Indonesia's government said that it will start collecting the CPO levy on 1 July 2015. This will be negative for pure planters, neutral for integrated planters and positive for biodiesel players in Indonesia. Given the current CPO and diesel prices in Indonesia, we think that the estimated US$700m CPO levy fund could subsidise only 2.2m kls of biodiesel. This could drop to 0.9m kl if only 40% of the levy fund is utilised for this purpose against the target biodiesel consumption of 5.5m kls (based on the 15% biodiesel mandate). Thus, we think that enforcement is the critical factor to push up biodiesel demand. We remain Neutral on the sector, with First Resources as our top pick.
The Indonesian government said that it will start collecting the export levy of US$50 per tonne for CPO and US$30 per tonne for processed palm oil on 1 July 2015, instead of today. Coordinating Minister of Economic Affairs Sofyan Djalil said that Indonesia has delayed the implementation date for its planned levy on crude palm oil exports to July 1 from June 15 due to administrative issues. It was also reported that the government has appointed Bayu Krisnamurthi, ex-Deputy Trade Minister, as head of the institution that will collect and manage palm oil export levy, Sofyan Djalil added at a press conference. The export levy, part of the new biodiesel regulations, was announced in late March and signed by President Joko Widodo last month.
What We Think
This will hopefully put to an end the uncertainty over when the CPO levy will be imposed. We continue to view this as a negative development for pure planters in the short term as the local prices for CPO achieved by planters in Indonesia could decline and trade at as much as US$50 per tonne, below international CPO prices, to reflect the new CPO levy.
For Indonesian downstream players, they may be able to enjoy a wider processing margin due to the tax differential between processed palm products and CPO. However, the exact impact on the downstream processors remains unclear as we are not able to establish at this moment whether some of the value-added downstream products will be exempted from the levy. The purpose of the CPO levy is to help fund the 15% biodiesel mandate programme in Indonesia because it is currently uneconomical to produce biodiesel at current CPO prices.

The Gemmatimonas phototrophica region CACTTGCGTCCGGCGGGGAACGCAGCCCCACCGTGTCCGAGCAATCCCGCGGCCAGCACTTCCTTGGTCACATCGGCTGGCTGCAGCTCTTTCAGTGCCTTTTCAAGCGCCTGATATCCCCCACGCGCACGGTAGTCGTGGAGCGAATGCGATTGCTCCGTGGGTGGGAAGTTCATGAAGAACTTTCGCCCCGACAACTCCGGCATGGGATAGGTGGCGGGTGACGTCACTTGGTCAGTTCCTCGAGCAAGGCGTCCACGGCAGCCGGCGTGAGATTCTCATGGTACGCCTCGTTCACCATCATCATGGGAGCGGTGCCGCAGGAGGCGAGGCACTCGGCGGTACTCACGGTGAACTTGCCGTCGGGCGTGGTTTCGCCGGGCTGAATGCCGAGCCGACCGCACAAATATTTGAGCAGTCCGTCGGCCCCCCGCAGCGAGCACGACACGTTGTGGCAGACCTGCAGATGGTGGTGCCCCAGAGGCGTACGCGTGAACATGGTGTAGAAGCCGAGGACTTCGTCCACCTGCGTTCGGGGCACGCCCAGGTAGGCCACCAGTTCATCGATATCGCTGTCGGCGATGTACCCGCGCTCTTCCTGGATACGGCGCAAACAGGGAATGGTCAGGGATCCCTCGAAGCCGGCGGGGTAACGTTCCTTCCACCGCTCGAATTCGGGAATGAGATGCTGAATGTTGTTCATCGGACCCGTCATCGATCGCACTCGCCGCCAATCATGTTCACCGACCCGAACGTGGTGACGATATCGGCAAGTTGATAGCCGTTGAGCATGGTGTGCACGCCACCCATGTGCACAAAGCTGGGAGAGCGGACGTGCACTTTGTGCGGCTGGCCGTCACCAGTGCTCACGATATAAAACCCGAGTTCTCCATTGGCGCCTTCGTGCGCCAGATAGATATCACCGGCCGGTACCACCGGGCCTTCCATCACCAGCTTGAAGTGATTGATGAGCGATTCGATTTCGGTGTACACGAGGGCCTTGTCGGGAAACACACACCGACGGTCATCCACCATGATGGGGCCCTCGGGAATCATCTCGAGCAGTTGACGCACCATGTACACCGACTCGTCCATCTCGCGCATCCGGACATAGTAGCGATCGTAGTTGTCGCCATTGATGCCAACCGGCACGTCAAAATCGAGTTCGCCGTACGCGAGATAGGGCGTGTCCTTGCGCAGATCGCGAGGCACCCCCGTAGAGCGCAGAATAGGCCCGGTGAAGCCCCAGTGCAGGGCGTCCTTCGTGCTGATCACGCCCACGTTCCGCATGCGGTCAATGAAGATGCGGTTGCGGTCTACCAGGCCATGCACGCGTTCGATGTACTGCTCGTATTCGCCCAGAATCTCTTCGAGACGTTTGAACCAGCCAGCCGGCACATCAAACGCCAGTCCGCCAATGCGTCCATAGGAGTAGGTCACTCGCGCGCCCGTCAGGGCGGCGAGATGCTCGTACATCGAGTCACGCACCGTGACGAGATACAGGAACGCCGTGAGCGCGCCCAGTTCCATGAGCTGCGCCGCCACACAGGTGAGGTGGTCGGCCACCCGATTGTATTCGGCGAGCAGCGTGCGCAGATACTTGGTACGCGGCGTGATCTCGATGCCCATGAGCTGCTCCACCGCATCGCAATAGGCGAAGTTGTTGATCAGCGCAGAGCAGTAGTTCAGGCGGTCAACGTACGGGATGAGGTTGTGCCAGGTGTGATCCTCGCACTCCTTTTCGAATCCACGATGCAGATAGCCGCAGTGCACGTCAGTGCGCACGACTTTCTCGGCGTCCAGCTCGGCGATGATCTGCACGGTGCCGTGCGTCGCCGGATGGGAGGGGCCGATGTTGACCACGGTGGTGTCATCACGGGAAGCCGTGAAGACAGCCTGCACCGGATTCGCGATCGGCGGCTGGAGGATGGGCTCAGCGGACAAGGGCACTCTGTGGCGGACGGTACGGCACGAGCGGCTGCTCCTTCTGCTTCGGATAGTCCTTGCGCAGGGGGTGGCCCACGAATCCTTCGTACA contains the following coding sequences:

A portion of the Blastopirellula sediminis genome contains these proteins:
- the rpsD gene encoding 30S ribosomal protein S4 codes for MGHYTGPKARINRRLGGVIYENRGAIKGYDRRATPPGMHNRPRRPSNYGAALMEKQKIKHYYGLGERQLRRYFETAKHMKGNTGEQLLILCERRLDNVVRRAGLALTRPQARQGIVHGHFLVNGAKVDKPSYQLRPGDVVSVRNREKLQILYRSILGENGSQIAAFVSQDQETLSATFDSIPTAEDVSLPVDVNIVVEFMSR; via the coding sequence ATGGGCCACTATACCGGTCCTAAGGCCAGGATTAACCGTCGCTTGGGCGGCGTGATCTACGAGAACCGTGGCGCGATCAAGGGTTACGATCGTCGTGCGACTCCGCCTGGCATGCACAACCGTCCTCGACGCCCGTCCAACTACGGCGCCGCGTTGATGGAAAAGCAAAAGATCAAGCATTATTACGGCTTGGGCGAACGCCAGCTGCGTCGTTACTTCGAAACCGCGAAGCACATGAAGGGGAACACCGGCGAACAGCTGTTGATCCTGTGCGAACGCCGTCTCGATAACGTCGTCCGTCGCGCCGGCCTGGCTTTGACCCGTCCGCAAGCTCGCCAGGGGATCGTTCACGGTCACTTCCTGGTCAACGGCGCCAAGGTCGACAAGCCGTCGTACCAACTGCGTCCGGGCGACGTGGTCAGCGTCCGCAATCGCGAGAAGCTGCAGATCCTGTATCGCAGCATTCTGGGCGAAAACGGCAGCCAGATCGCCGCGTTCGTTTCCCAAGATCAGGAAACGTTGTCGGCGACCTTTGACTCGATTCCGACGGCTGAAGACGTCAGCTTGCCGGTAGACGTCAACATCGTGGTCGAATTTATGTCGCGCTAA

Our view is that if the government can successfully utilise the funds and enforce the 15% biodiesel mandate, this would provide a major positive boost to CPO prices as it could soak up to 5.5m kl of biodiesel. The issue is potentially only 40% of the CPO levy that the agency is expected to collect of at least US$700m will be allocated to biodiesel subsidy, according to Sofyan in an earlier media report. This means only US$280m biodiesel subsidy for the industry, and we estimate that this can only cover 0.9m kl of biodiesel a year, which is much lower than its target. (see Fig 1) As such, enforcement will be critical to ensure that the biodiesel target is met to shore up prices, thus allowing CPO producers to enjoy better prices.
What You Should Do
This news is short-term negative for pure upstream Indonesian planters (AALI, LSIP, Eagle High and Samp Agro) and Malaysian planters with exposure to Indonesia (Sime, KLK, IOI and GentP). It is neutral for integrated palm oil players (SIMP, GGR and First Res) and positive for biodiesel producers (Wilmar and First Res). This policy could be medium-term positive for CPO producers only if the government can significantly boost biodiesel demand to at least 3-4m kls and shore up CPO prices significantly. We maintain our Neutral rating on the sector. (Read Report)
Source : CIMB Research